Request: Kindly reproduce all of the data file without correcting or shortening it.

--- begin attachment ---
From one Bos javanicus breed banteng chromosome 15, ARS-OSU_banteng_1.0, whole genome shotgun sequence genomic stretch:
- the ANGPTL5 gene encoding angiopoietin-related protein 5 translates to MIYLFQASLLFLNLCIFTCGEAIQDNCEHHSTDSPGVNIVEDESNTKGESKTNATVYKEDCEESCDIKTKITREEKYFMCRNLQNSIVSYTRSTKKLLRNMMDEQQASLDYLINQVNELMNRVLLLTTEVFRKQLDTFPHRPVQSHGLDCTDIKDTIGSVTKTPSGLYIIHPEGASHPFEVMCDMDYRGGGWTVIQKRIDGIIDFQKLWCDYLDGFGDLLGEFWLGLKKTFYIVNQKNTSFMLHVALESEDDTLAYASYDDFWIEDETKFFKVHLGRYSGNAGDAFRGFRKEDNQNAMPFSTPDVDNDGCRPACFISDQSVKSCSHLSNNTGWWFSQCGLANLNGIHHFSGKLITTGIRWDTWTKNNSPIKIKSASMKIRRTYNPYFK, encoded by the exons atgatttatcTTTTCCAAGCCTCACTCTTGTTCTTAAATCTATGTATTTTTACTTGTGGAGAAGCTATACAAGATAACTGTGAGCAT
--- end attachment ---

From one Bos javanicus breed banteng chromosome 15, ARS-OSU_banteng_1.0, whole genome shotgun sequence genomic stretch:
- the ANGPTL5 gene encoding angiopoietin-related protein 5 translates to MIYLFQASLLFLNLCIFTCGEAIQDNCEHHSTDSPGVNIVEDESNTKGESKTNATVYKEDCEESCDIKTKITREEKYFMCRNLQNSIVSYTRSTKKLLRNMMDEQQASLDYLINQVNELMNRVLLLTTEVFRKQLDTFPHRPVQSHGLDCTDIKDTIGSVTKTPSGLYIIHPEGASHPFEVMCDMDYRGGGWTVIQKRIDGIIDFQKLWCDYLDGFGDLLGEFWLGLKKTFYIVNQKNTSFMLHVALESEDDTLAYASYDDFWIEDETKFFKVHLGRYSGNAGDAFRGFRKEDNQNAMPFSTPDVDNDGCRPACFISDQSVKSCSHLSNNTGWWFSQCGLANLNGIHHFSGKLITTGIRWDTWTKNNSPIKIKSASMKIRRTYNPYFK, encoded by the exons atgatttatcTTTTCCAAGCCTCACTCTTGTTCTTAAATCTATGTATTTTTACTTGTGGAGAAGCTATACAAGATAACTGTGAGCAT